10 Chancery Lane Gallery is proud to present the solo exhibition of Chinese artist Gu Benchi. This exhibition will feature his latest series of three-dimensional “Endless Line” wall hangings, as well as, a site specific installation made for 10 Chancery Lane Gallery.
Hong Kong, G/F, 10 Chancery Lane, Soho, CentralMap
Gu Benchi was born in Shanghai in 1979. He was inspired by one of the abstract art pioneers Piet Mondrian and has taken geometric abstraction to a new level in his artworks. By way of using colored high-strength polyester thread he weaves multi-layered configurations playing with balance, harmony, symmetry, perspective and light.
Gu Benchi begins his works striving towards a sense of order. Gu believes the universe is organized with an unseen and subtle order and that human beings naturally aspire towards order over chaos. Following the principles of geometry, he begins with the shapes of square, rectangle and triangle that further become stars or diamonds or pure abstraction through the intertwining of the polyester threads. These interesting patterns are strikingly similar to the ceilings of ancient Chinese architecture and the altar structure in Buddhist paintings.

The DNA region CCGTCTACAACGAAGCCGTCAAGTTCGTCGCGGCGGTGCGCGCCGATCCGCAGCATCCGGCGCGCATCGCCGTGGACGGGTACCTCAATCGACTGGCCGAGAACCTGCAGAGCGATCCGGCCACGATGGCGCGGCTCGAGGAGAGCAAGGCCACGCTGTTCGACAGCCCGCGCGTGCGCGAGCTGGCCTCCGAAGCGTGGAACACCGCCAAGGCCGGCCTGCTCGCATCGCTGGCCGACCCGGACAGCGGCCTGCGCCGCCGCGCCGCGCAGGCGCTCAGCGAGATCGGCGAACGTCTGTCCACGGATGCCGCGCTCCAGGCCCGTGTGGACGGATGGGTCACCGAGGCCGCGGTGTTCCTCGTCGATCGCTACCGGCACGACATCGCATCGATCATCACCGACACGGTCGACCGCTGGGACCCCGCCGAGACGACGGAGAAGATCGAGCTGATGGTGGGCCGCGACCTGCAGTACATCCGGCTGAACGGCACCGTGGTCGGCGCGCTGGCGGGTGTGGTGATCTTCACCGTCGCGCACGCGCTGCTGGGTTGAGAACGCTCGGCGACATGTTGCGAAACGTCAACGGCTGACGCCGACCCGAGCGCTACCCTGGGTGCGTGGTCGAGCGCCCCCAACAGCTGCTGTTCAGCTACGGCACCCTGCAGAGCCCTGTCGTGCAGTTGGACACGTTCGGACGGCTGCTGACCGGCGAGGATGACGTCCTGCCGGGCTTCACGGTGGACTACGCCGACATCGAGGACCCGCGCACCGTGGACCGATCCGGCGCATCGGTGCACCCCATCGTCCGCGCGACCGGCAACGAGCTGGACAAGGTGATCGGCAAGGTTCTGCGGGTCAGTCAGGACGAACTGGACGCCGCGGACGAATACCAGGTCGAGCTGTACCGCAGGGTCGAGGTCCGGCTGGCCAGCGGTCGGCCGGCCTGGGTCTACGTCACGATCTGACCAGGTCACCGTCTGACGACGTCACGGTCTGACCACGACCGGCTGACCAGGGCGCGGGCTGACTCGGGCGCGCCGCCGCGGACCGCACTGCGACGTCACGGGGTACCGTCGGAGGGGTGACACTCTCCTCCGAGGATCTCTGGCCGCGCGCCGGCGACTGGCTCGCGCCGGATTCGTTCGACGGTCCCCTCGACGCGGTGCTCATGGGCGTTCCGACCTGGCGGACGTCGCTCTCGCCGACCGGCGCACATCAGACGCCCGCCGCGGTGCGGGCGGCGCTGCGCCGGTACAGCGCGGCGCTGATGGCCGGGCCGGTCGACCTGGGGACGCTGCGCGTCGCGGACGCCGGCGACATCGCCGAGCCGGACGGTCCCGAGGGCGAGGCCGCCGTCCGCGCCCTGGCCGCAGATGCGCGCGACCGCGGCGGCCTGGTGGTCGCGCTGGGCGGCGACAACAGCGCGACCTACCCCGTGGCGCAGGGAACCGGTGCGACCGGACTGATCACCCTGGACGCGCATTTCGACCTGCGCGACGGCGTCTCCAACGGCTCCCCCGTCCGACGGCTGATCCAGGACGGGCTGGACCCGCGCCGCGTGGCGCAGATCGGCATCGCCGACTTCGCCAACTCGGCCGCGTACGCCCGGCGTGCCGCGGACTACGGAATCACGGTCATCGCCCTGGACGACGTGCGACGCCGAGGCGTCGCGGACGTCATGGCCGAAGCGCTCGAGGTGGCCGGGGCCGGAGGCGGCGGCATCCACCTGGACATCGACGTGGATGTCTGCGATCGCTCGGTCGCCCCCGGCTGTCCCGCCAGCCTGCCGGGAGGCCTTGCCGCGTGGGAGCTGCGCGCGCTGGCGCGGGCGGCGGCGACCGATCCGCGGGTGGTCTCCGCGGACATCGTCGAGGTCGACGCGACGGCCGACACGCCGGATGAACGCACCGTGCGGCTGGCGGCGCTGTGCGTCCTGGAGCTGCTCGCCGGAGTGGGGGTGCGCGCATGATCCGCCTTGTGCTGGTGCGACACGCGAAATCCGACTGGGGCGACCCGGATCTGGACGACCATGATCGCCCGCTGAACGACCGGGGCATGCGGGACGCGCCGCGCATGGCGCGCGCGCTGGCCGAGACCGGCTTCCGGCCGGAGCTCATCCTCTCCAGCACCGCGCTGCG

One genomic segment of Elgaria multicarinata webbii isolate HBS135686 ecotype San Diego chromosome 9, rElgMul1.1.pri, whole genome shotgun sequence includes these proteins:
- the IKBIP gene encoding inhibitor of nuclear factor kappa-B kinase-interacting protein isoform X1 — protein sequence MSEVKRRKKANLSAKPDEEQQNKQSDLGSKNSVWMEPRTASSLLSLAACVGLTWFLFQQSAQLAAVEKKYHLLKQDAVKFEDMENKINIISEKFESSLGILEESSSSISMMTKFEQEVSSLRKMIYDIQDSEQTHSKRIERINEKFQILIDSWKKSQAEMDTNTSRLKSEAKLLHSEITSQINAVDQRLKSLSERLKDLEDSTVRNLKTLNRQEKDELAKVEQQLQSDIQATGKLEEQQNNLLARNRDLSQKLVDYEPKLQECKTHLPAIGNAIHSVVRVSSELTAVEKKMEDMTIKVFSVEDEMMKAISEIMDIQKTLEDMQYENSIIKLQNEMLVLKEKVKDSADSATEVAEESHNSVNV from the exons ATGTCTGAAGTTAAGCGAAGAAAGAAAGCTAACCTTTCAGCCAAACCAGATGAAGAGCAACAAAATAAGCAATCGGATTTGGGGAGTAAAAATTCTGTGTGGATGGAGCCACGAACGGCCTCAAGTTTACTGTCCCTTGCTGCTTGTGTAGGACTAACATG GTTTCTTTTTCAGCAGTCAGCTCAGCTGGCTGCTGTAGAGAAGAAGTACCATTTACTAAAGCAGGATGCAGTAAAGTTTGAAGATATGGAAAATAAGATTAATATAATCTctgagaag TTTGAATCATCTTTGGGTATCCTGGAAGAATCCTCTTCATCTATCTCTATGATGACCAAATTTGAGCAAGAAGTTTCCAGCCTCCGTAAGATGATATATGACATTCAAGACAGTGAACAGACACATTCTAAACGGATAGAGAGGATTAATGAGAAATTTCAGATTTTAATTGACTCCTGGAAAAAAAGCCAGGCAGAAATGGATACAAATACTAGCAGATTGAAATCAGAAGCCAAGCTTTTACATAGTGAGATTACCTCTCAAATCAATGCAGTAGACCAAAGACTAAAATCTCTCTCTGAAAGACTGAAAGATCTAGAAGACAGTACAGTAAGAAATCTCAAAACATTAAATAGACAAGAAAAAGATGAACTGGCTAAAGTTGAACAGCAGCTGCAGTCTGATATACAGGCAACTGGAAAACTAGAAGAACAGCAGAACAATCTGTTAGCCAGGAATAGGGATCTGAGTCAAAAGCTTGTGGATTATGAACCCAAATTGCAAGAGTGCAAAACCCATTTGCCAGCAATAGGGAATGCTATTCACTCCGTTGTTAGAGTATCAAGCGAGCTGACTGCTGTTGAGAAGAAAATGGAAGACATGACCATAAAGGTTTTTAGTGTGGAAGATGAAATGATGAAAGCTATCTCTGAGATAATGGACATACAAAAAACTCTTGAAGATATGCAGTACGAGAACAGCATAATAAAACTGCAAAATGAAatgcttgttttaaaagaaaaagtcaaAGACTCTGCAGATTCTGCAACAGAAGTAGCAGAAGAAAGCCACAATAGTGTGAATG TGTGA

In Chinese traditional culture, everything in the universe is cyclical, there is no definite beginning or end. The lines in Gu Benchi’s works continue to intertwine and overlap where the beginning and the end are undetectable. This overlapping of the frontal surface over the underlying grid gives a powerful and rich visual effect of illusionistic perspectival space. Gu explains, “scattered energy will eventually concentrate and erupt by constantly repeating, accumulating and overlapping the same object.” The layered material and vivid colors of Gu’s works give the audience a much stronger and complex feeling and enter the “infinite” universe. Gu states, “Rationality, mathematics, geometric structure and a sense of order are the characteristics that show through in my works and are also elements in our daily lives. An artist’s work should reflect society while also expressing the artist’s own feelings.”